If bikes are ever going to live up to their potential as game-changers in the world's consumption of fossil fuels, their proponents are gonna need smarts, heart, and damn if they're not gonna need style as well. Luckily, Tyrone "Baybe Champ" Stevenson Jr. has all three covered. The Oakland cyclist started decorating his two-wheelers with flashy strips of foil, elaborate sound systems, and kitschy corporate logos, sparking a movement that now claims a hip-hop video with more than 3 million hits on YouTube, a dedicated East Bay youth massive, and a world of imitators. The Original Scraper Bike Team holds head-turning single-file group rides through its neighborhoods and has become a bike advocate on par with few. Broke environmentalists everywhere can jam with OSBT anthem: "My bike rides/<0x2009>Don't need no car."



Hey Lil B, we don't get you — which is crazy because you're blowing up our Twitter feeds, clogging YouTube with your endless mixtapes and party tracks, and inspiring kitchen dances and gratuitous catchphrases (#swag, #based, #rare) — or rather, repetitious outbursts you insert into your hooks and tag all over aforementioned feeds like there's no tomorrow. You'd think we'd all have the material necessary to formulate a theory, or something. But then we listen to your 2010 album Rain in England, whose songs lay your spoken word ruminations on dreams and feminine beauty over soothing ambient aural waves. Don't even get us started with this year's I'm Gay album-brouhaha. And you're from Berkeley? #Complex.


Smiths-mania is an admirable torment that afflicts any teen worth her salt who craves morosely literate lyrics paired with driving, jangly melodies. It can continue to affect its victims well into adulthood, too — from nostalgic Gen-Xers who slip on Meat is Murder when the sky is gray and the black dog is growling softly, to folks like author Simon Goddard, whose Mozipedia meticulously breaks down the particulars of every song the 1980s British group recorded. Another work of genius that a feverish Smiths obsession has engendered? Janice Whaley's The Smiths Project.   The Bay Area singer produced a six-CD, 71-song a cappella recreation of the melancholic Mancunians' entire catalog — in one year. The ingeniously layered beauty of Whaley's voice fills in all the parts of classics like "How Soon is Now" and "The Queen is Dead." But all the ache of the originals remains.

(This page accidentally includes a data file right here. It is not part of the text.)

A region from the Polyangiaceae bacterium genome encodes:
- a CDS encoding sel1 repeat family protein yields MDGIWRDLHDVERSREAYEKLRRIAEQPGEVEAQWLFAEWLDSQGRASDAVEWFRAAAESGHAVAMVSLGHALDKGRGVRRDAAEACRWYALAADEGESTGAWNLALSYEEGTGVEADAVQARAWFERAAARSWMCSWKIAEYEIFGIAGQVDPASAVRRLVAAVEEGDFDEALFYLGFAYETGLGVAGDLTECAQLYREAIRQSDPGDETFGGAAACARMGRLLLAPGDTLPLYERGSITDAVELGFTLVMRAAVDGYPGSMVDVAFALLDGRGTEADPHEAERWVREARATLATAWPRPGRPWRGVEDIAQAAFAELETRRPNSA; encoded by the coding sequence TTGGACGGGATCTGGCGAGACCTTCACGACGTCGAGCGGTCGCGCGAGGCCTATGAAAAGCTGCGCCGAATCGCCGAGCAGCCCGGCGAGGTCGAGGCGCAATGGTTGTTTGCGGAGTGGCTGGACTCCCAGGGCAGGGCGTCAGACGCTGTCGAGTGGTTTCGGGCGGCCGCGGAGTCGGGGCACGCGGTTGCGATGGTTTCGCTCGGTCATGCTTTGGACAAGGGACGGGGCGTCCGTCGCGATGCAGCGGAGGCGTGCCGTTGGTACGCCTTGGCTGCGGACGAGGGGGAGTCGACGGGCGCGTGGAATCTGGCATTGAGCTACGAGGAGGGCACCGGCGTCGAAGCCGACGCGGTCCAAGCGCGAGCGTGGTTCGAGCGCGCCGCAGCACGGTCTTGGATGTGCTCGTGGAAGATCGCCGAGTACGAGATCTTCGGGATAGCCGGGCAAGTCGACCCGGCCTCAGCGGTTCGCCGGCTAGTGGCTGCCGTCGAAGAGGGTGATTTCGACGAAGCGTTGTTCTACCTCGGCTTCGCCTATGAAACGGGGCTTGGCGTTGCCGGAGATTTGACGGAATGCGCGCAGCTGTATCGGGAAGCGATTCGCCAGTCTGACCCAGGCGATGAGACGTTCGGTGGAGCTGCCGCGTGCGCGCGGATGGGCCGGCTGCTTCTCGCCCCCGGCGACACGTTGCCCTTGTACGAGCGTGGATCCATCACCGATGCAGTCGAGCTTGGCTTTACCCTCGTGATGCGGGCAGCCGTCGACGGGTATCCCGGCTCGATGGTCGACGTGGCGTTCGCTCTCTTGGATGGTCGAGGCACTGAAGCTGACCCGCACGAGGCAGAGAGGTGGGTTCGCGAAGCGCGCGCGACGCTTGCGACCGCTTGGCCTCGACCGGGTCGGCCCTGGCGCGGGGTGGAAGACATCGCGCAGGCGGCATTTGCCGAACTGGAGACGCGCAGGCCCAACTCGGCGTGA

San Francisco is a global center of house and techno, and despite lacking the vibrantly extra-legal underground scene of other cities like Berlin, Philadelphia, or (closer to home) Oakland, it has always retained a handful of winning clubs that could host a killer party or two. But in the past five years, there's been an explosion of dance music output — and dance music interest. Today there are just as many in-demand DJs as there are touring indie bands. For a while it seemed as if San Francisco wouldn't be able to handle the flood, providing the required sound quality (expensive) at the right door price (affordable), while shunning annoying VIP vibes. So when a number of longtime nightlife freaks got together and opened a space last year with the right raw feel, kickass sound system (state-of-the-art Funktion One), and dedication to the funds-challenged community, San Franciscans breathed easy and got sweaty. The consistently stellar lineups and innovative charitable programming at Public Works has polished our little stop on the worldwide party train. Toot toot!

161 Erie, SF. (415) 932-0955,



We couldn't pass it around fast enough. Rebecca Solnit's Infinities Cities, the SF intellectual's cartographic wonderpiece of Bay Area history and emotion, swept a large part of the Guardian staff off our feet, so pleased were we by its 22 out-of-the-box renderings of the hills and valleys we work and play on. Sites of gay struggle superimposed with the natural habitats of butterflies; a comparison of how identities shift (in this case, Solnit's and Mission District performance artist Guillermo Gomez Peña's) between neighborhoods like Pac Heights and the Sunset — a city can't be defined by Muni maps alone. Solnit's book, which features deeply researched essays to accompany each map, showed us new roads toward understanding the Bay Area.